Director Takao Okawara (left) and actor Ichirota Miyakawa (right) join forces to talk about Godzilla vs. Mechagodzilla II (1993). Photo by Brett Homenick.
Today, I attended a screening of Godzilla vs. Mechagodzilla II (1993) in glorious 35mm. It actually isn't the first time I've seen the film in 35mm in Japan, but it has been years. Despite no longer being the fan favorite it was in '90s, the movie holds up reasonably well 24 years later. I did find that the final battle dragged on a bit too long and wasn't all that interesting to begin with, but otherwise I enjoyed the film. The film print came with a couple of teasers from the era, the first touting the upcoming "Godzilla 6" (which, of course, turned out to be Godzilla vs. Space Godzilla), and the second heralding the much-anticipated TriStar version. ("Dynamic Hollywood filmmaking!")
Director Takao Okawara. Photo by Brett Homenick.
Naturally, we were joined by a couple of guests. The headliner was the film's director, Takao Okawara. Okawara-san's career at Toho stretches back decades, working as an assistant director on such high-profile projects as Submersion of Japan (1973), Kagemusha (1980), and Godzilla 1985 (1984). After being promoted to a director in his own right, Okawara-san went on to direct Godzilla vs. Mothra (1992), Godzilla vs. Mechagodzilla II, Orochi the Eight-Headed Dragon (1994), Godzilla vs. Destoroyah (1995), and Godzilla 2000 (1999).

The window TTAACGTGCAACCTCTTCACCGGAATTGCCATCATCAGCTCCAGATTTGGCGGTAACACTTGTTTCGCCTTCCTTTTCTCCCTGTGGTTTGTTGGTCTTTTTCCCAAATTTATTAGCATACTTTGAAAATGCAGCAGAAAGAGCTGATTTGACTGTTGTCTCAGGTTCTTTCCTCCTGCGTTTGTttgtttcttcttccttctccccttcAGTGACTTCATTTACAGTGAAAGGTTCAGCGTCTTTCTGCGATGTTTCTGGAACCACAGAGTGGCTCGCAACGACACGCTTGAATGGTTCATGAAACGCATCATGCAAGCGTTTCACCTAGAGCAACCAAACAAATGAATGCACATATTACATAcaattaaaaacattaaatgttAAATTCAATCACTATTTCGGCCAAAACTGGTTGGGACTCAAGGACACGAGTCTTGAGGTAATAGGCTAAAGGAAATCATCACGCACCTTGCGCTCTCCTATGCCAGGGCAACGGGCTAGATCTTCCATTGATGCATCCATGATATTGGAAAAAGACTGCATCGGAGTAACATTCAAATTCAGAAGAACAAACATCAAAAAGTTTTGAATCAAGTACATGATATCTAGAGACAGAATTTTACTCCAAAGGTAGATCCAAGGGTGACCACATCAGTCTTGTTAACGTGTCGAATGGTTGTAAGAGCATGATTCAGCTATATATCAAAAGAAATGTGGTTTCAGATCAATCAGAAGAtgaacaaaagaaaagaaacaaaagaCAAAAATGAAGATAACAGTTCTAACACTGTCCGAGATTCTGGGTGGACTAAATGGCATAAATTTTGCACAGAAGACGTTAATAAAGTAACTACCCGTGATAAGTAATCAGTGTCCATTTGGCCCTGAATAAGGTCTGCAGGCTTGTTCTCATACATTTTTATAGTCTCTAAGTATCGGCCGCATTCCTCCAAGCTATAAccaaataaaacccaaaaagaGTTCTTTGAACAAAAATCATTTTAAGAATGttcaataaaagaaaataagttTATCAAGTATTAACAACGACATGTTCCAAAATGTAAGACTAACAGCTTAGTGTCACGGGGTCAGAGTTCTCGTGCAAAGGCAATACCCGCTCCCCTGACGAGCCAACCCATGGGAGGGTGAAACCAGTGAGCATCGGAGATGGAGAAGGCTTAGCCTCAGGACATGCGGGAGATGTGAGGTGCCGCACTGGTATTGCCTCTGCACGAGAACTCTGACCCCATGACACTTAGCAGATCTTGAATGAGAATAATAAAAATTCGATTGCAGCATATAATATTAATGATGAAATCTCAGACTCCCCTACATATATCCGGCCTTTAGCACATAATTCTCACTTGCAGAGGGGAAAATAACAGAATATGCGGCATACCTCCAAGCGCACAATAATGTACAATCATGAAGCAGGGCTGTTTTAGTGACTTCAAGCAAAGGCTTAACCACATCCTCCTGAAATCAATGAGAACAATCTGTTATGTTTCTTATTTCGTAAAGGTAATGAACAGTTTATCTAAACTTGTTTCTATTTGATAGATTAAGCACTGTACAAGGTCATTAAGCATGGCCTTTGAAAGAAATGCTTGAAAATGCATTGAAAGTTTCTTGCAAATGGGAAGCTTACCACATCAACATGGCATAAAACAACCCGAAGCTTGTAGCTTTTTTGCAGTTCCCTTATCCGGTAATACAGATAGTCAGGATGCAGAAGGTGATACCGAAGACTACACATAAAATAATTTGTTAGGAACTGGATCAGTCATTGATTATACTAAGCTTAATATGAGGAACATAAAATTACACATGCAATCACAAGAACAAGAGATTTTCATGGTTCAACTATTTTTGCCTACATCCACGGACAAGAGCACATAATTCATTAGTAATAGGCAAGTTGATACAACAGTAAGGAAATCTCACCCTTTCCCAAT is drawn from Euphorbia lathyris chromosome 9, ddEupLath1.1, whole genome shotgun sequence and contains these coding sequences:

Actor Ichirota Miyakawa. Photo by Brett Homenick.
Joining Okawara-san was actor Ichirota Miyakawa. Miyakawa-san played G-Force officer Jun Sonezaki, Mechagodzilla's gunner, who operated the monstrous machine alongside Daijiro Harada and Shelley Sweeney in MG's cockpit. After his role in Mechagodzilla, he went on to play Mydo member Manabu Kazu in Ultraman Zearth 2 (1997).
I brought DVD sleeves from Godzilla vs. Mothra and Godzilla vs. Destoroyah for Okawara-san to sign. The signatures turned out rather well, and I'm happy to add them to my collection.
The guests were a lot of fun. Miyakawa-san was very generous and friendly. He is still busy with movie and TV productions to this day, so we were quite fortunate to have him join us today. He often brought down the house with his quick wit, making it pretty obvious that his appearance was a big hit with the attendees.
It was great to see Okawara-san again. He and Kazuki Omori are the only directors left from either the Showa or the Heisei series. Let that sink in for a while. Be that as it may, a great time was had by all. Despite the overwhelming heat, I still managed to wear long pants and a collared shirt. I wanted to keep it classy, you know.
Many thanks to everyone who made this evening one for the history books!